25. The USA’s dominant role as the major donor left the rest of the donor community in a relatively powerless position to influence outcomes. The US-led intervention reinstated the fragmented power dynamics which had characterised the pre-Taliban period of the Mujahidin government of 1992-96, with many of the former Mujahidin commanders and militia leaders re-establishing their previous fiefdoms (giving particular prominence to the Tajiks and the Shura Nazar). Notwithstanding the underpinning that international military and political support gave him, the Interim President, Hamid Karzai, therefore had to strike deals with these multiple power holders in order to secure a minimal level of acquiescence to his leadership role. His efforts were rendered more complex by simultaneous deals which the US military initially negotiated with particular power holders in the south of the country in pursuit of its efforts to find high value targets such as Osama bin Laden. There was a prevailing policy of tactical accommodation and “warlord democratisation”[30]. The policy has led to the re-emergence of what has been characterised as a ‘rentier state’ and the creation of institutions and structures unlikely to be sustainable in the long run[31].

26. The counter-terrorism process sat uneasily with state-building objectives. The fact that the Afghan state relies almost entirely on external capital and the provision of military support undermines its domestic legitimacy. Thus, the ‘conversation’ between the centre and the periphery is characterised by ‘hedging’ and ‘spot contracts’ rather than durable solutions towards lasting peace[32]. Furthermore, the US practice of working through US contractors to deliver programmes and projects, including the provision of technical assistance, led to reluctance on the part of the US to direct funds through the Afghan government or to give priority to building the capacity of governmental infrastructure.

27. The presentation by the insurgents of a ‘puppet’ state upheld by the US-led coalition has been used to justify a consistent campaign of terrorism aimed at undermining the new state. To this end, terrorist attacks have been directed at members of the Afghan National Army, the Afghan National Police, government ministers, state officials, aid workers, religious leaders voicing support for the government and personnel working on reconstruction projects. The insurgents also use strategies to intimidate and generate fear within the population[33]. This has compelled the aid community to withdraw its personnel and projects, in particular from large areas of the south, severely constraining the ability of donors to visit project areas for the purpose of monitoring and evaluation.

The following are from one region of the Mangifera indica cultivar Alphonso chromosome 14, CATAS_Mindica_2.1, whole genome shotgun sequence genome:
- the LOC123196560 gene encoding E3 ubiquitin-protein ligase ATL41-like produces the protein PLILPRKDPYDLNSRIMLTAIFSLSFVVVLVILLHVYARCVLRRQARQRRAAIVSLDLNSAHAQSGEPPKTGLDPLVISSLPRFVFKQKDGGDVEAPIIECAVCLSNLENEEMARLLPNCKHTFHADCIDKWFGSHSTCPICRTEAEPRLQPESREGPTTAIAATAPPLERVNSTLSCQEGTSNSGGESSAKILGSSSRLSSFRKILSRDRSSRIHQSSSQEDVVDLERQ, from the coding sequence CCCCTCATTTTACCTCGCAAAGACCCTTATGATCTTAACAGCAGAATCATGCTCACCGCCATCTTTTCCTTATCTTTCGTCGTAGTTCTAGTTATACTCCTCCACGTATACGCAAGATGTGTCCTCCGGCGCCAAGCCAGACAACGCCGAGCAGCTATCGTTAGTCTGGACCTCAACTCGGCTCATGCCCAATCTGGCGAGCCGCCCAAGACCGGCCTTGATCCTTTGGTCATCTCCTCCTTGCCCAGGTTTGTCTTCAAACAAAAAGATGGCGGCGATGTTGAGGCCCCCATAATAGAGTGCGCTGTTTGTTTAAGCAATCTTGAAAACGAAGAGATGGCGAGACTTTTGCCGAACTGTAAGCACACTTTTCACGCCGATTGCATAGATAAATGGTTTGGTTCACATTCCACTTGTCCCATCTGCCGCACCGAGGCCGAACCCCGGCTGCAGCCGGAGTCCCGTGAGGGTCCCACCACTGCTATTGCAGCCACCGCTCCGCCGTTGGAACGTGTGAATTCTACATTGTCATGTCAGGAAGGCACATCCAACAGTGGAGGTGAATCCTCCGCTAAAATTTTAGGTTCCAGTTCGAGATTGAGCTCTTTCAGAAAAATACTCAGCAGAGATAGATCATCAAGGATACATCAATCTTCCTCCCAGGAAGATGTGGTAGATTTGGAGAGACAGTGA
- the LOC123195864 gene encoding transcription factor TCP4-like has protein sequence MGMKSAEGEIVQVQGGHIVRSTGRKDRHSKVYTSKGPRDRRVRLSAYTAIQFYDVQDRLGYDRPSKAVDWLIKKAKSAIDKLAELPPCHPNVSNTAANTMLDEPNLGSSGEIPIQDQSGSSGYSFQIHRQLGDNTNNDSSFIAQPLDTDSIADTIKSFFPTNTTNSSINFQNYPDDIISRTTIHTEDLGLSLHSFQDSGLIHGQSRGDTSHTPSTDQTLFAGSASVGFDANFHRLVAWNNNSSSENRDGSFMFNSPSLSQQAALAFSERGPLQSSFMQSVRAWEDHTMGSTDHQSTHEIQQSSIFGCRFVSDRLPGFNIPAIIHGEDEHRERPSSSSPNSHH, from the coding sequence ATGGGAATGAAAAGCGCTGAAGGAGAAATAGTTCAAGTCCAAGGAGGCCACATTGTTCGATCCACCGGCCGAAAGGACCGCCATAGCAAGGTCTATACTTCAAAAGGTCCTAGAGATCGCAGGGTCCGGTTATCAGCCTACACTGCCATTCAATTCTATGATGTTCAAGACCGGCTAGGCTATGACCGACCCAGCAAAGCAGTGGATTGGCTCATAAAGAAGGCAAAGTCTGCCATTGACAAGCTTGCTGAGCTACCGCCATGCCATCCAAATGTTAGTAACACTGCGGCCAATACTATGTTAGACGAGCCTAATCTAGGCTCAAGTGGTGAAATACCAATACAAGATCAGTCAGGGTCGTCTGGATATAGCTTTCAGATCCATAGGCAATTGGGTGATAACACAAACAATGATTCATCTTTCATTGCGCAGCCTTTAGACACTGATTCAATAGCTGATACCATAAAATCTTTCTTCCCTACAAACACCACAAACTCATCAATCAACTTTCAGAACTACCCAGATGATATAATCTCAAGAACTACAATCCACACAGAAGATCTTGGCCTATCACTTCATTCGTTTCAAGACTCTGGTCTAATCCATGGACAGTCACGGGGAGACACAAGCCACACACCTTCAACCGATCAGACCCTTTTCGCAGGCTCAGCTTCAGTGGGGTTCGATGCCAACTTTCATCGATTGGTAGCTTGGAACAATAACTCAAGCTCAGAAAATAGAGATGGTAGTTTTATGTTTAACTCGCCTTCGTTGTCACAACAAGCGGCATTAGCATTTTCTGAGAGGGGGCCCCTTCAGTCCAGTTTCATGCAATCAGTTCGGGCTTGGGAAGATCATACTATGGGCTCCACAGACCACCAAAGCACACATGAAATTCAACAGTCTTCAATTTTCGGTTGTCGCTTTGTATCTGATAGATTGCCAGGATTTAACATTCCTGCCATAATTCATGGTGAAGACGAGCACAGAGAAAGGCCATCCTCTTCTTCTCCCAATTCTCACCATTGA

28. Whilst there are positive indicators of progress with the completion of the presidential and parliamentary elections, the end of the Bonn process and the signing of the London Afghanistan Compact (January 2006), these gains remain perilously fragile. Nevertheless, the political process culminated in elected institutions of state with a relatively high turnout of voters for the 2004 Presidential elections and the 2005 Parliamentary and Provincial Council elections. There is also a fledgling Afghan National Army (ANA), and some 60,000 former combatants have been demobilised, although ensuring successful reintegration and the extension of disarmament programmes to illegal armed groups will require sustained intervention. There is visible economic activity and improvement of infrastructure in many parts of the country, yet persistent unemployment and high levels of corruption underline the need for international commitment to long-term, balanced development and good governance in Afghanistan for many years to come.

29. A recent study of local perceptions of peace operations suggests that for some communities in Afghanistan, as elsewhere, assistance is welcome regardless of the donors’ military identity or political objective[34]. For some non-Taliban aligned communities, accepting and participating in aid projects has become a gesture of defiance against the insurgency. Yet at the same time the simultaneous US-led intervention in Iraq provided the Taliban with a political foundation on which to draw both resources and recruits from the wider Islamic world on the grounds that Afghanistan was subjugated by a ‘US-led invasion’. Afghanistan thus became a cause célèbre within the global Islamic community, alongside Iraq, Palestine, Lebanon and Chechnya.